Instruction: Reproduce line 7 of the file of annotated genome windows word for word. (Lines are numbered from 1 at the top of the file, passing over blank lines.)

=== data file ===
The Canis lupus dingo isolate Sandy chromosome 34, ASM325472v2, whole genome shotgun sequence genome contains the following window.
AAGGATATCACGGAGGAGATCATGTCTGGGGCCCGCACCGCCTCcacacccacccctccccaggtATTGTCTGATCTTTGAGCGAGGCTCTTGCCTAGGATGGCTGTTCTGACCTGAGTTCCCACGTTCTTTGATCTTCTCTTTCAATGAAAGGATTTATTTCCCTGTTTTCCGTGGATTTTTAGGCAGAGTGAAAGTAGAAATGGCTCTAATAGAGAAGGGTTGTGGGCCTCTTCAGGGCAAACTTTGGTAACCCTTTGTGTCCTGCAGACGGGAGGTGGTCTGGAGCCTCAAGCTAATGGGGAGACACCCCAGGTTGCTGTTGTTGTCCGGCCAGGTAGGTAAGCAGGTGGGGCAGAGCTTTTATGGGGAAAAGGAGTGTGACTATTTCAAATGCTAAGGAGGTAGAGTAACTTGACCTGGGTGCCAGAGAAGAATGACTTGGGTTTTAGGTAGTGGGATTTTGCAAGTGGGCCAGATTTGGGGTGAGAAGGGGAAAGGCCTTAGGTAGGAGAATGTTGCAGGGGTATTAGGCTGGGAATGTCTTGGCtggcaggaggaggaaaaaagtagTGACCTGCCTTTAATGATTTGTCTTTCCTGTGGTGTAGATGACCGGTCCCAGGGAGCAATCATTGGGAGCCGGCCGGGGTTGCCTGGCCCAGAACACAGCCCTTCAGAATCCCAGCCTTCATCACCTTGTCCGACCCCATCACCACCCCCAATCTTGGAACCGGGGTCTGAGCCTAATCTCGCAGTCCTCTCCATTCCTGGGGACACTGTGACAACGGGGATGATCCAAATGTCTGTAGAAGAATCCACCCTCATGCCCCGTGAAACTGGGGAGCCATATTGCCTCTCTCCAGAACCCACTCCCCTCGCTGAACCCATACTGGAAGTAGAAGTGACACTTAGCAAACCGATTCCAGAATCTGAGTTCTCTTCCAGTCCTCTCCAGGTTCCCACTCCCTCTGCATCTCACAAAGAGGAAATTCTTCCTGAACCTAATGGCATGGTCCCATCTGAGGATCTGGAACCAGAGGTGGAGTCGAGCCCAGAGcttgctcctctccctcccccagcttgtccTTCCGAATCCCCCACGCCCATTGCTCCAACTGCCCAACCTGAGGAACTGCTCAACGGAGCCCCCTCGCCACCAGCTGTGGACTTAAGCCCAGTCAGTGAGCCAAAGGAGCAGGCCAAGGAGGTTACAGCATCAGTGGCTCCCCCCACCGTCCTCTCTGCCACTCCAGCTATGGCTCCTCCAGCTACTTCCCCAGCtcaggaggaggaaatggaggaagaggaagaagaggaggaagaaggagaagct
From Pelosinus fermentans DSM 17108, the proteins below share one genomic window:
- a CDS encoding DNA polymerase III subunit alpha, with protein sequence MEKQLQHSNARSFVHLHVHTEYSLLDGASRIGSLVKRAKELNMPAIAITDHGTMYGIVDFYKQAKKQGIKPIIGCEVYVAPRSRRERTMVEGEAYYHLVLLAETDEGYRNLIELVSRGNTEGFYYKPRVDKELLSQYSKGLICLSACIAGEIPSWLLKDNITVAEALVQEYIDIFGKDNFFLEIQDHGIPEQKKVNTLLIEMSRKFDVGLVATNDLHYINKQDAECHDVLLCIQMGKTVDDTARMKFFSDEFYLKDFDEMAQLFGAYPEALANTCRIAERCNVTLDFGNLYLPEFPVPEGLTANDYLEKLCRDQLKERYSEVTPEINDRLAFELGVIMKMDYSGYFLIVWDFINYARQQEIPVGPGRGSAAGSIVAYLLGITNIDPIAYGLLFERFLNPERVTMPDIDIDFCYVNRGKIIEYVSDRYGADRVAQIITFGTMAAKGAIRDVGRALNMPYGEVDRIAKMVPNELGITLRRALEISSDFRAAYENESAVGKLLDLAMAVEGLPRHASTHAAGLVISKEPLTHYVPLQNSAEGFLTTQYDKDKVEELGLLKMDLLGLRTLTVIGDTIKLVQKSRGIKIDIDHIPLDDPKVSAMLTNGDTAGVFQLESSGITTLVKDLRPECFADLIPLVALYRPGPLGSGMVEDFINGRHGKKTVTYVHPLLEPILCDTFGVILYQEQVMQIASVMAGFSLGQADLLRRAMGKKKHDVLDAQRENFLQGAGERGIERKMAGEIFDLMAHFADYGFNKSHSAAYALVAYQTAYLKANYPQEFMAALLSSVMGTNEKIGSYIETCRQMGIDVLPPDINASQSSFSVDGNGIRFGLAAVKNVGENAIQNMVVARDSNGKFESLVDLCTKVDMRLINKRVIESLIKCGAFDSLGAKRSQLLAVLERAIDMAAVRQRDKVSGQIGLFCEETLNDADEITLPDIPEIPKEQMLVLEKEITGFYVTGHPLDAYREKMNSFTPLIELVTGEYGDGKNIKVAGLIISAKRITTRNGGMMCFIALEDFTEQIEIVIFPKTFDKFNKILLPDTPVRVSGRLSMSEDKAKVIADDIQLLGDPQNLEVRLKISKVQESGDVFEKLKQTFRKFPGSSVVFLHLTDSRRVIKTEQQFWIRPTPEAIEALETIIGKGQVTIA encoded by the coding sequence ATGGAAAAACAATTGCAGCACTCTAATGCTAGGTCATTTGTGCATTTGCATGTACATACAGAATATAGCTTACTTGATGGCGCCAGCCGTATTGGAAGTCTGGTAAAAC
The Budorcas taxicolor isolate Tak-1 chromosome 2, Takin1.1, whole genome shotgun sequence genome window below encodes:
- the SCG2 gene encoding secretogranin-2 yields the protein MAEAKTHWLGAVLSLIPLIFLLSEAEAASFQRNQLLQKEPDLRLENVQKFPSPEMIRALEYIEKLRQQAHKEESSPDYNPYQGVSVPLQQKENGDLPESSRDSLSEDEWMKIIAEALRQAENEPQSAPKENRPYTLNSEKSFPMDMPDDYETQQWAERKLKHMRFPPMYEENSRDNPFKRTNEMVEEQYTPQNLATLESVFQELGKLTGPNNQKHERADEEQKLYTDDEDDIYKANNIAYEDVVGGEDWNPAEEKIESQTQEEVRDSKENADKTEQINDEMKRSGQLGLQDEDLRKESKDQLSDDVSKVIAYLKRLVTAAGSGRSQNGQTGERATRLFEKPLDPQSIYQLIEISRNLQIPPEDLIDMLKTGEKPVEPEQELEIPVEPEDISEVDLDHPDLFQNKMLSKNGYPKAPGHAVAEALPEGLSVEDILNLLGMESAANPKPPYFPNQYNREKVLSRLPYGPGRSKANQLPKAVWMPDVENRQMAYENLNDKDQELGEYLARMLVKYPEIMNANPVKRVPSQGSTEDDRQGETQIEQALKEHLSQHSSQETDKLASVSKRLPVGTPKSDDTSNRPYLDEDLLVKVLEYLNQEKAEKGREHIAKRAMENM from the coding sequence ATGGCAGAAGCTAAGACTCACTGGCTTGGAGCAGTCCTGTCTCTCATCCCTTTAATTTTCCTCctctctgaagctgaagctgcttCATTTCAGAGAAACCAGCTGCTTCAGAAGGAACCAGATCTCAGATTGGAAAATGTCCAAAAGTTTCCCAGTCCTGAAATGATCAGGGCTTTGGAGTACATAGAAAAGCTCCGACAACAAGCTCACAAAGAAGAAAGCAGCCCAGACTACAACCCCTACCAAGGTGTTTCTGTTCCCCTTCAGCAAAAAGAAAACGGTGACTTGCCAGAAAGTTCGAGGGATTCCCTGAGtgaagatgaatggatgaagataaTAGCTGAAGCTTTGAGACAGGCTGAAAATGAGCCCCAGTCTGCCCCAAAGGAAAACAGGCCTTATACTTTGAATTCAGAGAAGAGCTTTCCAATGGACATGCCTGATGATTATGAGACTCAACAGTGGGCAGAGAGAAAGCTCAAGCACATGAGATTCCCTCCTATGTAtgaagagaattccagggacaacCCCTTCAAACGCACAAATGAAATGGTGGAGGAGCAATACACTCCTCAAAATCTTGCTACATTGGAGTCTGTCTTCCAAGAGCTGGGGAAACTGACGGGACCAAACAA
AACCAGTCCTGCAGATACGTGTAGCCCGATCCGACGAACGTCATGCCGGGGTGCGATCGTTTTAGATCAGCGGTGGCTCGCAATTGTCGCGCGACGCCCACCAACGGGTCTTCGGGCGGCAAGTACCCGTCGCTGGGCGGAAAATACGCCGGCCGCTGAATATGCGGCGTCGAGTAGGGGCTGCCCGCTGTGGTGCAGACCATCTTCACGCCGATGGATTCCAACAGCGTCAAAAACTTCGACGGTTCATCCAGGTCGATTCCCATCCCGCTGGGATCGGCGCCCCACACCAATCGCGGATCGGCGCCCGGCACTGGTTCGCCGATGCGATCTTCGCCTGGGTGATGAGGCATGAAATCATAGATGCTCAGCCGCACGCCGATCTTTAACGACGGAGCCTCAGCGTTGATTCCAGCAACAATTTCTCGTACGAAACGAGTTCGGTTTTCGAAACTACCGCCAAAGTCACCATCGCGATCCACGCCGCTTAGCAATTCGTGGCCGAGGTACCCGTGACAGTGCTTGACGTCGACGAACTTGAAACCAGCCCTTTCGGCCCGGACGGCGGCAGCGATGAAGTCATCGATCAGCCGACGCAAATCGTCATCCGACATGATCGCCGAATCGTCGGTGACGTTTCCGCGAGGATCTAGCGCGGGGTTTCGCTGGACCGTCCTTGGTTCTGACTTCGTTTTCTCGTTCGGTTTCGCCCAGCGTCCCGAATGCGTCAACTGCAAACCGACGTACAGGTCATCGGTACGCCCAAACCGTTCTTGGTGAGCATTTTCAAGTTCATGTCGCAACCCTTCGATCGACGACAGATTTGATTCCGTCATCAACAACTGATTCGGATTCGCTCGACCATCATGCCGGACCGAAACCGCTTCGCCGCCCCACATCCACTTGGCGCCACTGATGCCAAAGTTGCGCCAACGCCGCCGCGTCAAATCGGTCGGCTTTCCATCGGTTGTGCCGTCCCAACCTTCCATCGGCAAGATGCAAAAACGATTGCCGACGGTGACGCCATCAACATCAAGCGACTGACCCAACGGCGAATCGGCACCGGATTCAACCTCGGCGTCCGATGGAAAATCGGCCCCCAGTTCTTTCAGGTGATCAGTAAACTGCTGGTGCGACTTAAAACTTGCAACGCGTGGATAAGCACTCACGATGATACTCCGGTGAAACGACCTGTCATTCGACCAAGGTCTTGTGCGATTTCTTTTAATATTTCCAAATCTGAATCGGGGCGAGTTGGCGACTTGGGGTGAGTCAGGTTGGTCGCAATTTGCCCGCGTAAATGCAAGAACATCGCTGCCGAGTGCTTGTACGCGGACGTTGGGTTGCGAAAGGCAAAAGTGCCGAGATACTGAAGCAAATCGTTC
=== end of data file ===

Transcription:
AACCAGTCCTGCAGATACGTGTAGCCCGATCCGACGAACGTCATGCCGGGGTGCGATCGTTTTAGATCAGCGGTGGCTCGCAATTGTCGCGCGACGCCCACCAACGGGTCTTCGGGCGGCAAGTACCCGTCGCTGGGCGGAAAATACGCCGGCCGCTGAATATGCGGCGTCGAGTAGGGGCTGCCCGCTGTGGTGCAGACCATCTTCACGCCGATGGATTCCAACAGCGTCAAAAACTTCGACGGTTCATCCAGGTCGATTCCCATCCCGCTGGGATCGGCGCCCCACACCAATCGCGGATCGGCGCCCGGCACTGGTTCGCCGATGCGATCTTCGCCTGGGTGATGAGGCATGAAATCATAGATGCTCAGCCGCACGCCGATCTTTAACGACGGAGCCTCAGCGTTGATTCCAGCAACAATTTCTCGTACGAAACGAGTTCGGTTTTCGAAACTACCGCCAAAGTCACCATCGCGATCCACGCCGCTTAGCAATTCGTGGCCGAGGTACCCGTGACAGTGCTTGACGTCGACGAACTTGAAACCAGCCCTTTCGGCCCGGACGGCGGCAGCGATGAAGTCATCGATCAGCCGACGCAAATCGTCATCCGACATGATCGCCGAATCGTCGGTGACGTTTCCGCGAGGATCTAGCGCGGGGTTTCGCTGGACCGTCCTTGGTTCTGACTTCGTTTTCTCGTTCGGTTTCGCCCAGCGTCCCGAATGCGTCAACTGCAAACCGACGTACAGGTCATCGGTACGCCCAAACCGTTCTTGGTGAGCATTTTCAAGTTCATGTCGCAACCCTTCGATCGACGACAGATTTGATTCCGTCATCAACAACTGATTCGGATTCGCTCGACCATCATGCCGGACCGAAACCGCTTCGCCGCCCCACATCCACTTGGCGCCACTGATGCCAAAGTTGCGCCAACGCCGCCGCGTCAAATCGGTCGGCTTTCCATCGGTTGTGCCGTCCCAACCTTCCATCGGCAAGATGCAAAAACGATTGCCGACGGTGACGCCATCAACATCAAGCGACTGACCCAACGGCGAATCGGCACCGGATTCAACCTCGGCGTCCGATGGAAAATCGGCCCCCAGTTCTTTCAGGTGATCAGTAAACTGCTGGTGCGACTTAAAACTTGCAACGCGTGGATAAGCACTCACGATGATACTCCGGTGAAACGACCTGTCATTCGACCAAGGTCTTGTGCGATTTCTTTTAATATTTCCAAATCTGAATCGGGGCGAGTTGGCGACTTGGGGTGAGTCAGGTTGGTCGCAATTTGCCCGCGTAAATGCAAGAACATCGCTGCCGAGTGCTTGTACGCGGACGTTGGGTTGCGAAAGGCAAAAGTGCCGAGATACTGAAGCAAATCGTTC